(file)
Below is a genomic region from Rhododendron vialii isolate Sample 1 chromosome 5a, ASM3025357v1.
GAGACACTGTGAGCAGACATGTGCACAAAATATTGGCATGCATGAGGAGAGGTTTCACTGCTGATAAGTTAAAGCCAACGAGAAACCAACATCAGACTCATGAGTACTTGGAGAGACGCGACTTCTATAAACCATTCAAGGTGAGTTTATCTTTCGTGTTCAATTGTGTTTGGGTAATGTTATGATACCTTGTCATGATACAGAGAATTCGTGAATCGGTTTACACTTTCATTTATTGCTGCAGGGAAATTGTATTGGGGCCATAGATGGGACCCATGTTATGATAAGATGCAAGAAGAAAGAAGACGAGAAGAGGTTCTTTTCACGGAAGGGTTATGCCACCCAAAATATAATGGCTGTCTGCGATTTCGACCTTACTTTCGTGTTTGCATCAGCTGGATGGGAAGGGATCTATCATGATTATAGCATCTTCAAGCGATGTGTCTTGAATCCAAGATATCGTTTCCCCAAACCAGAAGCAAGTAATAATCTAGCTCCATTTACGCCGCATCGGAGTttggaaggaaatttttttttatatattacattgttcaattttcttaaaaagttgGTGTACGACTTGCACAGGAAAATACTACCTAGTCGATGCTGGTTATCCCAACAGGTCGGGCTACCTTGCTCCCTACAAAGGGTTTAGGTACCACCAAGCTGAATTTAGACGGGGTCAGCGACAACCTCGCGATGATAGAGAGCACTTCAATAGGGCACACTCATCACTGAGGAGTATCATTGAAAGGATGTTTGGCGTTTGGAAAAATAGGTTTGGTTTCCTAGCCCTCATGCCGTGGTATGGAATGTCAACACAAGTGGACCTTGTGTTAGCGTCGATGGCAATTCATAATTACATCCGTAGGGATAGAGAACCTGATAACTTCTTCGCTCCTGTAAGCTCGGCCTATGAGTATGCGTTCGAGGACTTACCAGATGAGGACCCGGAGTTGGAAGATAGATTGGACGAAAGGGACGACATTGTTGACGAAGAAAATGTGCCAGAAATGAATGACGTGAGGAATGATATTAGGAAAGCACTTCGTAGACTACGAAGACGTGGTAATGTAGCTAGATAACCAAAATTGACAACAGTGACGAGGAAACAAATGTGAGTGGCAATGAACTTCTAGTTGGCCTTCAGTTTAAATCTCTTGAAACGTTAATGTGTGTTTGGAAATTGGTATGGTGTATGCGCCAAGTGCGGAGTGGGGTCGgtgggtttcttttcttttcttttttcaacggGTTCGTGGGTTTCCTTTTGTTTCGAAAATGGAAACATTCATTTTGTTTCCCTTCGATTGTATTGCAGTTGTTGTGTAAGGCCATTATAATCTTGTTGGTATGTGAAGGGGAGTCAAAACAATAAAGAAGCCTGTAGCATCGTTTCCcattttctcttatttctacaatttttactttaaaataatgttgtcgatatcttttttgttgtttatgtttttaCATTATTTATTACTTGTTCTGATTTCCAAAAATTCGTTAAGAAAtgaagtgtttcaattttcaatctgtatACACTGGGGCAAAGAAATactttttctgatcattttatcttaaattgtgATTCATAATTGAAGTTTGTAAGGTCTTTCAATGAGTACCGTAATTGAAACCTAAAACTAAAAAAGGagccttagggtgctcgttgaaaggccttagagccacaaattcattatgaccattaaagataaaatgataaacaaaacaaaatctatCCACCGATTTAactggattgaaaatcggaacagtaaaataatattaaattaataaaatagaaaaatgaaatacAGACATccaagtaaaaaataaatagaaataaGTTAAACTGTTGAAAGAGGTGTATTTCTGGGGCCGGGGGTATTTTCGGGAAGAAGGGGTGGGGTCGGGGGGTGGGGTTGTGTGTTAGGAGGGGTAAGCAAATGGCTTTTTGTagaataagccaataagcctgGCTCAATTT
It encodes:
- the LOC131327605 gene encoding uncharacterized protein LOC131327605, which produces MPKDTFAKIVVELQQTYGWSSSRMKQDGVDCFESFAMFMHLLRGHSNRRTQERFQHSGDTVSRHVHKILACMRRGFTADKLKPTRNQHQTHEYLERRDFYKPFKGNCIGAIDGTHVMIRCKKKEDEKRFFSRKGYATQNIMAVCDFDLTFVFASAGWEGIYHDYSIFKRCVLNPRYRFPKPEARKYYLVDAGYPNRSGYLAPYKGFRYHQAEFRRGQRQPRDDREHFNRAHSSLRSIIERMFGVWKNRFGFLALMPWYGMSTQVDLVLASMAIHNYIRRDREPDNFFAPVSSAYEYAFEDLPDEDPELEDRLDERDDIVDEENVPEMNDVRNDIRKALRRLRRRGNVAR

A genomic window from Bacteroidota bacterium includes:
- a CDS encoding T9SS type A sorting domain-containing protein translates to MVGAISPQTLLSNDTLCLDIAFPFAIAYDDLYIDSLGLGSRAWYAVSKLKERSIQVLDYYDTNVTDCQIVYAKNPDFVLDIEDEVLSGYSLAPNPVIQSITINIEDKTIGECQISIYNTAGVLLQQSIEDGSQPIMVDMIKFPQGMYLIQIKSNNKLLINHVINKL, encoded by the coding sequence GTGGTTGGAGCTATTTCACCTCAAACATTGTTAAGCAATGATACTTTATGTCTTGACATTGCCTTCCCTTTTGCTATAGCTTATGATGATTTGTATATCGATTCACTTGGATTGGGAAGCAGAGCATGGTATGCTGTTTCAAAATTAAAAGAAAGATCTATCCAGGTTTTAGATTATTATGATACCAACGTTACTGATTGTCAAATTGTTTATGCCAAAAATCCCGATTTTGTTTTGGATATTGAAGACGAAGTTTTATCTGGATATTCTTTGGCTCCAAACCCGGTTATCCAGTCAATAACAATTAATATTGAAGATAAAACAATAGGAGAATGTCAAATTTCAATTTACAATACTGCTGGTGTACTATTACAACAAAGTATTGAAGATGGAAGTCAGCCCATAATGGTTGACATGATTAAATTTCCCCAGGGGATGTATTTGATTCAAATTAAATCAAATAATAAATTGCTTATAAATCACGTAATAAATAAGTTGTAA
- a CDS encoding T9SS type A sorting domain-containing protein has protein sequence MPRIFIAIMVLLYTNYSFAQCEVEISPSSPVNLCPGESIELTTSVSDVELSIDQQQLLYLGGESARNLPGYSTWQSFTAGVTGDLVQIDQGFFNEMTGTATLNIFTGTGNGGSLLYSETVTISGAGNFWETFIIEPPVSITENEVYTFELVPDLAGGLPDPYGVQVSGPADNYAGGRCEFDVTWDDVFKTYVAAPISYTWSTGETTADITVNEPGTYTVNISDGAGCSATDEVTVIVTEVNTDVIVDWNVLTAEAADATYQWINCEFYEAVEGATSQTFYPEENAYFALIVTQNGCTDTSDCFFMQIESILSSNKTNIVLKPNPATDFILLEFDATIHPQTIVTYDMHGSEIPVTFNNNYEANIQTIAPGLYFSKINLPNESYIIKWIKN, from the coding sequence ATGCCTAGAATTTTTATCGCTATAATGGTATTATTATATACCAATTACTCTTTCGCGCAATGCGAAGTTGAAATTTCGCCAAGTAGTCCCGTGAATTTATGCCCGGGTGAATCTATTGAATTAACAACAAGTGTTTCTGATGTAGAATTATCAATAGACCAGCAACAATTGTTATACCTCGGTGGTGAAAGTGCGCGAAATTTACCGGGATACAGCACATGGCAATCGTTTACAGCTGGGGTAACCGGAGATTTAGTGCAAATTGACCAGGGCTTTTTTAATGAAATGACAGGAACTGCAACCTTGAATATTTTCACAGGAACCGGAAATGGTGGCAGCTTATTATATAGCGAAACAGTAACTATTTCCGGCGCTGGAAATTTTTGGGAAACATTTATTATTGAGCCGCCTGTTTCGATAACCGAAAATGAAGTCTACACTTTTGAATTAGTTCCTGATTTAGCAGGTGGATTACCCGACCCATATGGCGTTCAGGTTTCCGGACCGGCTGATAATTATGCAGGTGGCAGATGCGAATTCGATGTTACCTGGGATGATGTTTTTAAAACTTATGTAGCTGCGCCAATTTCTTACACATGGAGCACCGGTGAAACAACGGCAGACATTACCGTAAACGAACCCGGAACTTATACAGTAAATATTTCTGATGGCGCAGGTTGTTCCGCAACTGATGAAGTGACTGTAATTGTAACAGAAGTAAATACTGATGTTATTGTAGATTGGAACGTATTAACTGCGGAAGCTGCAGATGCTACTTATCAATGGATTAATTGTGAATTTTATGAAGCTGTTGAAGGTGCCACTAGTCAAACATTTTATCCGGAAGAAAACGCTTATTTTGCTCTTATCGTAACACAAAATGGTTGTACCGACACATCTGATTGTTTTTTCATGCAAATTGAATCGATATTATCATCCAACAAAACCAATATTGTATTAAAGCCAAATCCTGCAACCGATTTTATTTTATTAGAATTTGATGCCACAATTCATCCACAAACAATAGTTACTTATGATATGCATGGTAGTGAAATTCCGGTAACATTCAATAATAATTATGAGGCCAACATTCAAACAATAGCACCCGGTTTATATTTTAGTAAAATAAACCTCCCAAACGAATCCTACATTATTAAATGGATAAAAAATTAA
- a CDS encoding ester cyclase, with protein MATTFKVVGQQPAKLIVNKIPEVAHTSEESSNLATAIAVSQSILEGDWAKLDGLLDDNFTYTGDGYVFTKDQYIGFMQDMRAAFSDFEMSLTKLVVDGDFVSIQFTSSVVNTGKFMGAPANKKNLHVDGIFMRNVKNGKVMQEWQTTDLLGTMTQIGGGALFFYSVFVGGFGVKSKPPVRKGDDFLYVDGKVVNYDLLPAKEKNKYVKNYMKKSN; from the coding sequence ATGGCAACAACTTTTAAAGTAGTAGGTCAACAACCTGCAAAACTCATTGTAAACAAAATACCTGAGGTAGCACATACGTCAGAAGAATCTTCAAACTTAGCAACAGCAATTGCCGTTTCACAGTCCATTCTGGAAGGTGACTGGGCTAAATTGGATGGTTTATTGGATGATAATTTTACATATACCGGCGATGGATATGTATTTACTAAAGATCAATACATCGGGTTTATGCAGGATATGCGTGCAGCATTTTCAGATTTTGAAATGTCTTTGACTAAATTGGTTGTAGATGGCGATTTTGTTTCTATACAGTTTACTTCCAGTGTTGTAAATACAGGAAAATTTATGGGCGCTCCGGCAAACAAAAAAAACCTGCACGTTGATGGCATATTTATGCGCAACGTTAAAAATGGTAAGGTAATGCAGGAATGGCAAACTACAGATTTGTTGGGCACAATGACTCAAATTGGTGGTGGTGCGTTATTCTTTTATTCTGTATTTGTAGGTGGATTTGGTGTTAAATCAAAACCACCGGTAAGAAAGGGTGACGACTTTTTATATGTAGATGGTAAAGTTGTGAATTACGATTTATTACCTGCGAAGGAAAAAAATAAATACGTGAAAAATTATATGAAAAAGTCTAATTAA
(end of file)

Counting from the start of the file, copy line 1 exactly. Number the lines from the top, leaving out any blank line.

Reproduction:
Below is a genomic region from Rhododendron vialii isolate Sample 1 chromosome 5a, ASM3025357v1.